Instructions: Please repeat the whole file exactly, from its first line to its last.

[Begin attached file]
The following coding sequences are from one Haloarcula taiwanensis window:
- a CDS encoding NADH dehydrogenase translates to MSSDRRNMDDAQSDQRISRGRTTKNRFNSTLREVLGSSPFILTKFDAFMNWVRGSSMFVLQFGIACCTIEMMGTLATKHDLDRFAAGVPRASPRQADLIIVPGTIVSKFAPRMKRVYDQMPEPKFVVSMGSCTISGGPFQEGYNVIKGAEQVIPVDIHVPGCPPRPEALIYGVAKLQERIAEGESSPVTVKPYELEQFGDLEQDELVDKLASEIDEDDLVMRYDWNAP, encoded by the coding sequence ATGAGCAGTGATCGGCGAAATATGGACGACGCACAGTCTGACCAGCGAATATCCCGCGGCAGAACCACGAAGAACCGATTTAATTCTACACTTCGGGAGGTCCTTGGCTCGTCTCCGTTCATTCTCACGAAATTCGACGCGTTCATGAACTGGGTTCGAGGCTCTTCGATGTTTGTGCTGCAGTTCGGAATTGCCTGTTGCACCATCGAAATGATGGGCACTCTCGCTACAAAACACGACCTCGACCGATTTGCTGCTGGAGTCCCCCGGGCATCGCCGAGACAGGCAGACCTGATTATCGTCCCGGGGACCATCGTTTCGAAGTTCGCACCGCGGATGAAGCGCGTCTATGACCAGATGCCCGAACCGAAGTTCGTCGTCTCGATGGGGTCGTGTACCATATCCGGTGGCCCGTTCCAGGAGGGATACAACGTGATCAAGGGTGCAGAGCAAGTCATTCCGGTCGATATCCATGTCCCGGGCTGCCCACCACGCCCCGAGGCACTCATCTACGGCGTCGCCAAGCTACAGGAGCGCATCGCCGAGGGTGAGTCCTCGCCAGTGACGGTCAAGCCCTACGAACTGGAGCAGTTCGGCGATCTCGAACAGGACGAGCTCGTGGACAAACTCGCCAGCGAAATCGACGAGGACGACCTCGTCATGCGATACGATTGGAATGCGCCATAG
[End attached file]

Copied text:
The following coding sequences are from one Haloarcula taiwanensis window:
- a CDS encoding NADH dehydrogenase translates to MSSDRRNMDDAQSDQRISRGRTTKNRFNSTLREVLGSSPFILTKFDAFMNWVRGSSMFVLQFGIACCTIEMMGTLATKHDLDRFAAGVPRASPRQADLIIVPGTIVSKFAPRMKRVYDQMPEPKFVVSMGSCTISGGPFQEGYNVIKGAEQVIPVDIHVPGCPPRPEALIYGVAKLQERIAEGESSPVTVKPYELEQFGDLEQDELVDKLASEIDEDDLVMRYDWNAP, encoded by the coding sequence ATGAGCAGTGATCGGCGAAATATGGACGACGCACAGTCTGACCAGCGAATATCCCGCGGCAGAACCACGAAGAACCGATTTAATTCTACACTTCGGGAGGTCCTTGGCTCGTCTCCGTTCATTCTCACGAAATTCGACGCGTTCATGAACTGGGTTCGAGGCTCTTCGATGTTTGTGCTGCAGTTCGGAATTGCCTGTTGCACCATCGAAATGATGGGCACTCTCGCTACAAAACACGACCTCGACCGATTTGCTGCTGGAGTCCCCCGGGCATCGCCGAGACAGGCAGACCTGATTATCGTCCCGGGGACCATCGTTTCGAAGTTCGCACCGCGGATGAAGCGCGTCTATGACCAGATGCCCGAACCGAAGTTCGTCGTCTCGATGGGGTCGTGTACCATATCCGGTGGCCCGTTCCAGGAGGGATACAACGTGATCAAGGGTGCAGAGCAAGTCATTCCGGTCGATATCCATGTCCCGGGCTGCCCACCACGCCCCGAGGCACTCATCTACGGCGTCGCCAAGCTACAGGAGCGCATCGCCGAGGGTGAGTCCTCGCCAGTGACGGTCAAGCCCTACGAACTGGAGCAGTTCGGCGATCTCGAACAGGACGAGCTCGTGGACAAACTCGCCAGCGAAATCGACGAGGACGACCTCGTCATGCGATACGATTGGAATGCGCCATAG